From our private database of 14,200+ case briefs...
Humphrey’s Executor v. United States
United States Supreme Court
295 U.S. 602 (1935)
President Roosevelt fired William Humphrey, a commissioner of the Federal Trade Commission (FTC). Humphrey later passed away. The executor of Humphrey’s estate (plaintiff) sued the United States (defendant) for back pay. The executor also alleged President Roosevelt violated the Federal Trade Commission Act, which stated that a commissioner could only be removed for being inefficient, neglecting duties, or wrongdoing. The government argued that Humphrey's estate was not entitled to back pay because the act's removal restriction was unconstitutional. The Court of Claims dismissed the back pay claim and certified the question of the removal restriction's constitutionality to the United States Supreme Court.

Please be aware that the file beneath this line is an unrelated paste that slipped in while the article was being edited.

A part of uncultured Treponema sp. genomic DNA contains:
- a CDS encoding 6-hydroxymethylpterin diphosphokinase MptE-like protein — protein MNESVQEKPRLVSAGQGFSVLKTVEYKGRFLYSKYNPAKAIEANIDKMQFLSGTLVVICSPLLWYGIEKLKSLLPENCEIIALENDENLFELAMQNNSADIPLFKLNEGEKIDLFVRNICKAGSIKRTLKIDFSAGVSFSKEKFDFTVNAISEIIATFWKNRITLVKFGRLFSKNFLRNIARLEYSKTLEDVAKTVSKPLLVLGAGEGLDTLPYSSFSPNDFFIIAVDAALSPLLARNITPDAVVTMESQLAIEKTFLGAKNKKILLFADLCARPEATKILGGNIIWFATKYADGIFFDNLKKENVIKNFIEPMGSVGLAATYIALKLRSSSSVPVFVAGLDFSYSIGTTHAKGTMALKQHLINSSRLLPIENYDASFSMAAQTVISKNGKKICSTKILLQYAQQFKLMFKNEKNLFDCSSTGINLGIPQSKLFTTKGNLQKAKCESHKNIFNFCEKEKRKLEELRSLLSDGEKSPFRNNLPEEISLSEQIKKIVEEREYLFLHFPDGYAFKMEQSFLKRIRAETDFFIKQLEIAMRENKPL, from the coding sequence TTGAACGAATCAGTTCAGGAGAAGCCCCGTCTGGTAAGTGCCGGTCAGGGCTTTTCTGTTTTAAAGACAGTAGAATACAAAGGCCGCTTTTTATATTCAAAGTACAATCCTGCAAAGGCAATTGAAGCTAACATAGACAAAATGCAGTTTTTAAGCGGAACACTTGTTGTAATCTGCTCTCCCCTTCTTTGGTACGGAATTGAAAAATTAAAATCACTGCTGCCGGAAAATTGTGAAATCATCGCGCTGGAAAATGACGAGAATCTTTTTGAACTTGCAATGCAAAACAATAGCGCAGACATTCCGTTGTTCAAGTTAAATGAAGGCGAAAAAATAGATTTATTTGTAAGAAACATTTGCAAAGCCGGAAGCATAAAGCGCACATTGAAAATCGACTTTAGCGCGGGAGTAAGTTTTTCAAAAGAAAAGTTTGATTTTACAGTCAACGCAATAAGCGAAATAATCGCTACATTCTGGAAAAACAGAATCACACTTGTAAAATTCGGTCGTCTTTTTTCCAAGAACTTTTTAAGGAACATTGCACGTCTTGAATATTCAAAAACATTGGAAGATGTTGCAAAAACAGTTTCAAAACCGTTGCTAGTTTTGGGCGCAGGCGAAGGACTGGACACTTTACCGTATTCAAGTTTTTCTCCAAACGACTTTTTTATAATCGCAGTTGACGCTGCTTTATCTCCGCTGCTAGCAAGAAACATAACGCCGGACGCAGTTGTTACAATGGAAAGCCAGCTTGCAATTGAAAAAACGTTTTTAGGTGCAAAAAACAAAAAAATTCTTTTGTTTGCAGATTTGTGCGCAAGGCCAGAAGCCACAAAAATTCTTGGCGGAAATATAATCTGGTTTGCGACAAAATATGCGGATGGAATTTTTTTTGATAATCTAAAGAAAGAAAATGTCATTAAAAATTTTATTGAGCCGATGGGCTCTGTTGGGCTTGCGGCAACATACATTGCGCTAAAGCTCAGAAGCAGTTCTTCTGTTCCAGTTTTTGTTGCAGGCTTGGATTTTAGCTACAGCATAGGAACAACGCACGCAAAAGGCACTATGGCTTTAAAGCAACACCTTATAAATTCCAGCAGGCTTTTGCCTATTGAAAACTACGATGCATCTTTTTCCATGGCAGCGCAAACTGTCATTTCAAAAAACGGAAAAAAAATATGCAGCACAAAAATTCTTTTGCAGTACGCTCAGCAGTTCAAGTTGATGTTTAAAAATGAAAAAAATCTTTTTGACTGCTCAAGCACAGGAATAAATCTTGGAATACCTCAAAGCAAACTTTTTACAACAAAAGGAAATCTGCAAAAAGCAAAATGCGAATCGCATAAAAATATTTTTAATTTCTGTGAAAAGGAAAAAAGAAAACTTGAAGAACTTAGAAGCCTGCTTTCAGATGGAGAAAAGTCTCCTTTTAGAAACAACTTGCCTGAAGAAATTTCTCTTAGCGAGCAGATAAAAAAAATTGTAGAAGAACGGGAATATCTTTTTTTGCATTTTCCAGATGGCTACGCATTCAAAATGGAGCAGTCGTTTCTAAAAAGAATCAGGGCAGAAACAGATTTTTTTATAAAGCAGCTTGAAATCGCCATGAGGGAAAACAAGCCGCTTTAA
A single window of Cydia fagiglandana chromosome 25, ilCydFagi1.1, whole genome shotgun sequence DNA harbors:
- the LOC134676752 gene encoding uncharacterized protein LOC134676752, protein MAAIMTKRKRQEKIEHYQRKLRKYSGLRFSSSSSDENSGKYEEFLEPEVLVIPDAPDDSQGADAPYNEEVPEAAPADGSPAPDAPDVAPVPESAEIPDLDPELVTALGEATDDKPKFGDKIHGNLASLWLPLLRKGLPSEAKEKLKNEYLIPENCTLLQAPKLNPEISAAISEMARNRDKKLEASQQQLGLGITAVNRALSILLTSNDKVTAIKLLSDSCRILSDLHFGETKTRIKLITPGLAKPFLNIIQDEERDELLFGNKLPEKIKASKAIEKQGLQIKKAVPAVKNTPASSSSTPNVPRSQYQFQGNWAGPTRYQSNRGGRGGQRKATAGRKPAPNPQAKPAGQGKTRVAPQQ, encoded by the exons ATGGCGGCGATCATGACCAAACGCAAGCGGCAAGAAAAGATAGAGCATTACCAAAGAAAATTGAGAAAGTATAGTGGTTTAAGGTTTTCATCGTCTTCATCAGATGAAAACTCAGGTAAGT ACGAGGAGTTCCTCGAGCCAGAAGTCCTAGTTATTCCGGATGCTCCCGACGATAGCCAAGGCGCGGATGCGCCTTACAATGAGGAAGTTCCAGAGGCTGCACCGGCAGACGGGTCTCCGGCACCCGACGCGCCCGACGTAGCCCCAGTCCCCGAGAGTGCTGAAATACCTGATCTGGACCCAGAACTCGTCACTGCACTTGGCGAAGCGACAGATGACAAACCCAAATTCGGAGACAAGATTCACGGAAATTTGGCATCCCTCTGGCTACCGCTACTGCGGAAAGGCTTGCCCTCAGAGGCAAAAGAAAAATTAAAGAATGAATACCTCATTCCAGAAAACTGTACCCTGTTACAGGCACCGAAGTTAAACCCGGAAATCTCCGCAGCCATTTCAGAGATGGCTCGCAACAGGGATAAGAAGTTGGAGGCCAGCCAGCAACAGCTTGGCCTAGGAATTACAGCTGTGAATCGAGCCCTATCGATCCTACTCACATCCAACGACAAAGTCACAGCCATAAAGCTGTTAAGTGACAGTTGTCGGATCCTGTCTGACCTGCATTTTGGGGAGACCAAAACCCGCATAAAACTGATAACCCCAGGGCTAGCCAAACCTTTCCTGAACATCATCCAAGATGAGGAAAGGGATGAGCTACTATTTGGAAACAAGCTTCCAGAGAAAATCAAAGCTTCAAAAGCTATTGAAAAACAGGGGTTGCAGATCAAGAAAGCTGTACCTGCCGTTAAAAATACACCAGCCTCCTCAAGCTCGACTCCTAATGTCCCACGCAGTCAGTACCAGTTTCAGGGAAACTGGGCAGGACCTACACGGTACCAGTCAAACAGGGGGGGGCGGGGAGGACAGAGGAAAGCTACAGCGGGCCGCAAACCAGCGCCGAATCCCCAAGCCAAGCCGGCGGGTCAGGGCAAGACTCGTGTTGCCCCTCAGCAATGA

Rule of Law
Holding and Reasoning (Sutherland, J.)
What to do next…
Unlock this case brief with a free (no-commitment) trial membership of Quimbee.
You’ll be in good company: Quimbee is one of the most widely used and trusted sites for law students, serving more than 97,000 law students since 2011. Some law schools—such as Yale, Vanderbilt, Berkeley, and the University of Illinois—even subscribe directly to Quimbee for all their law students. Read our student testimonials.
Learn more about Quimbee’s unique (and proven) approach to achieving great grades at law school.
Quimbee is a company hell-bent on one thing: helping you get an “A” in every course you take in law school, so you can graduate at the top of your class and get a high-paying law job. We’re not just a study aid for law students; we’re the study aid for law students. Read more about Quimbee.
Here's why 236,000 law students have relied on our case briefs:
- Written by law professors and practitioners, not other law students. 14,200 briefs, keyed to 189 casebooks. Top-notch customer support.
- The right amount of information, includes the facts, issues, rule of law, holding and reasoning, and any concurrences and dissents.
- Access in your classes, works on your mobile and tablet. Massive library of related video lessons and high quality multiple-choice questions.
- Easy to use, uniform format for every case brief. Written in plain English, not in legalese. Our briefs summarize and simplify; they don’t just repeat the court’s language.